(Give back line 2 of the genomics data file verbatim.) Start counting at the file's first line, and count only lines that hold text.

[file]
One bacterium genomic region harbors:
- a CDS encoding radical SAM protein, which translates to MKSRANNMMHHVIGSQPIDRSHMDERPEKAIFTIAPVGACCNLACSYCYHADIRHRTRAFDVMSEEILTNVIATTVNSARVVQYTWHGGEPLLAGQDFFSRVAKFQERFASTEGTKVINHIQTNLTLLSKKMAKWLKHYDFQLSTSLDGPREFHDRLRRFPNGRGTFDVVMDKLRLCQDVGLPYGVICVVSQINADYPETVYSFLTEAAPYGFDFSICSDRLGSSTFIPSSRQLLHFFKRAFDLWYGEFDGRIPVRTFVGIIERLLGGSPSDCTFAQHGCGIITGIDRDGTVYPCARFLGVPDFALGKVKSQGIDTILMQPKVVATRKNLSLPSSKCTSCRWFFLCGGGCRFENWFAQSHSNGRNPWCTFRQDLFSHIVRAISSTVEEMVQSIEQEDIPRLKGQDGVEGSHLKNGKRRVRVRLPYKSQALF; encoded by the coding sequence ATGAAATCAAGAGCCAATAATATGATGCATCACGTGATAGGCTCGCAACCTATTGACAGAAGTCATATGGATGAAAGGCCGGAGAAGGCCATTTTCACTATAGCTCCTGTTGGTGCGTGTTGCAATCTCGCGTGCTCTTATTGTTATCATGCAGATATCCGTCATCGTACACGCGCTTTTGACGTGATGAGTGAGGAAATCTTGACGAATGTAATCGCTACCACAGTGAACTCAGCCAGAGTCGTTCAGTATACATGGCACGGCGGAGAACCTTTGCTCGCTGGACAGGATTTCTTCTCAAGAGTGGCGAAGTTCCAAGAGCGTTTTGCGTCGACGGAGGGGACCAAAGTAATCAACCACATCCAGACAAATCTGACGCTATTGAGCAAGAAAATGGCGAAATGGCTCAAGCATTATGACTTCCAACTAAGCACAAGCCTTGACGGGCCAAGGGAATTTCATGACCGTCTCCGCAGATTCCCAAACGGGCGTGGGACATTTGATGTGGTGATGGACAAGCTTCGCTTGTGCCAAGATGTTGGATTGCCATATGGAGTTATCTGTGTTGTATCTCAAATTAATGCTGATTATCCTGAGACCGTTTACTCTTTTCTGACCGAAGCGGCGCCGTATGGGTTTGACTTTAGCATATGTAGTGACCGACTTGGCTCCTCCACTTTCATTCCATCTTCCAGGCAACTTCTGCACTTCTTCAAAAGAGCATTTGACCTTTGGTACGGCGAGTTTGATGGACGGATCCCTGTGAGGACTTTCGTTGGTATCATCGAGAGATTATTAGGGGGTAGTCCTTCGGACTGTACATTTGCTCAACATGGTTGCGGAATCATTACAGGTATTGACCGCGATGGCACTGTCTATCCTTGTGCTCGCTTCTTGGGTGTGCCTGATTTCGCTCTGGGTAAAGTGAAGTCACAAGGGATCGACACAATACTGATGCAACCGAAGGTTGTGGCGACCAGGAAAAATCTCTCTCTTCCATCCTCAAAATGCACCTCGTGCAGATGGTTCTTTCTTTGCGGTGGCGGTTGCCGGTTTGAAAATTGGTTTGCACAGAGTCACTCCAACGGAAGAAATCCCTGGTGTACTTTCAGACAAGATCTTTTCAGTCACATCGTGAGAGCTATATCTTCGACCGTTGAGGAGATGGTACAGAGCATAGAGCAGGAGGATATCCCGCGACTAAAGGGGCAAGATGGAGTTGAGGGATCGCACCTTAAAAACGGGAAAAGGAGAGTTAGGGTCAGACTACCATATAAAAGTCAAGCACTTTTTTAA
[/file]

- a CDS encoding radical SAM protein, which translates to MKSRANNMMHHVIGSQPIDRSHMDERPEKAIFTIAPVGACCNLACSYCYHADIRHRTRAFDVMSEEILTNVIATTVNSARVVQYTWHGGEPLLAGQDFFSRVAKFQERFASTEGTKVINHIQTNLTLLSKKMAKWLKHYDFQLSTSLDGPREFHDRLRRFPNGRGTFDVVMDKLRLCQDVGLPYGVICVVSQINADYPETVYSFLTEAAPYGFDFSICSDRLGSSTFIPSSRQLLHFFKRAFDLWYGEFDGRIPVRTFVGIIERLLGGSPSDCTFAQHGCGIITGIDRDGTVYPCARFLGVPDFALGKVKSQGIDTILMQPKVVATRKNLSLPSSKCTSCRWFFLCGGGCRFENWFAQSHSNGRNPWCTFRQDLFSHIVRAISSTVEEMVQSIEQEDIPRLKGQDGVEGSHLKNGKRRVRVRLPYKSQALF; encoded by the coding sequence ATGAAATCAAGAGCCAATAATATGATGCATCACGTGATAGGCTCGCAACCTATTGACAGAAGTCATATGGATGAAAGGCCGGAGAAGGCCATTTTCACTATAGCTCCTGTTGGTGCGTGTTGCAATCTCGCGTGCTCTTATTGTTATCATGCAGATATCCGTCATCGTACACGCGCTTTTGACGTGATGAGTGAGGAAATCTTGACGAATGTAATCGCTACCACAGTGAACTCAGCCAGAGTCGTTCAGTATACATGGCACGGCGGAGAACCTTTGCTCGCTGGACAGGATTTCTTCTCAAGAGTGGCGAAGTTCCAAGAGCGTTTTGCGTCGACGGAGGGGACCAAAGTAATCAACCACATCCAGACAAATCTGACGCTATTGAGCAAGAAAATGGCGAAATGGCTCAAGCATTATGACTTCCAACTAAGCACAAGCCTTGACGGGCCAAGGGAATTTCATGACCGTCTCCGCAGATTCCCAAACGGGCGTGGGACATTTGATGTGGTGATGGACAAGCTTCGCTTGTGCCAAGATGTTGGATTGCCATATGGAGTTATCTGTGTTGTATCTCAAATTAATGCTGATTATCCTGAGACCGTTTACTCTTTTCTGACCGAAGCGGCGCCGTATGGGTTTGACTTTAGCATATGTAGTGACCGACTTGGCTCCTCCACTTTCATTCCATCTTCCAGGCAACTTCTGCACTTCTTCAAAAGAGCATTTGACCTTTGGTACGGCGAGTTTGATGGACGGATCCCTGTGAGGACTTTCGTTGGTATCATCGAGAGATTATTAGGGGGTAGTCCTTCGGACTGTACATTTGCTCAACATGGTTGCGGAATCATTACAGGTATTGACCGCGATGGCACTGTCTATCCTTGTGCTCGCTTCTTGGGTGTGCCTGATTTCGCTCTGGGTAAAGTGAAGTCACAAGGGATCGACACAATACTGATGCAACCGAAGGTTGTGGCGACCAGGAAAAATCTCTCTCTTCCATCCTCAAAATGCACCTCGTGCAGATGGTTCTTTCTTTGCGGTGGCGGTTGCCGGTTTGAAAATTGGTTTGCACAGAGTCACTCCAACGGAAGAAATCCCTGGTGTACTTTCAGACAAGATCTTTTCAGTCACATCGTGAGAGCTATATCTTCGACCGTTGAGGAGATGGTACAGAGCATAGAGCAGGAGGATATCCCGCGACTAAAGGGGCAAGATGGAGTTGAGGGATCGCACCTTAAAAACGGGAAAAGGAGAGTTAGGGTCAGACTACCATATAAAAGTCAAGCACTTTTTTAA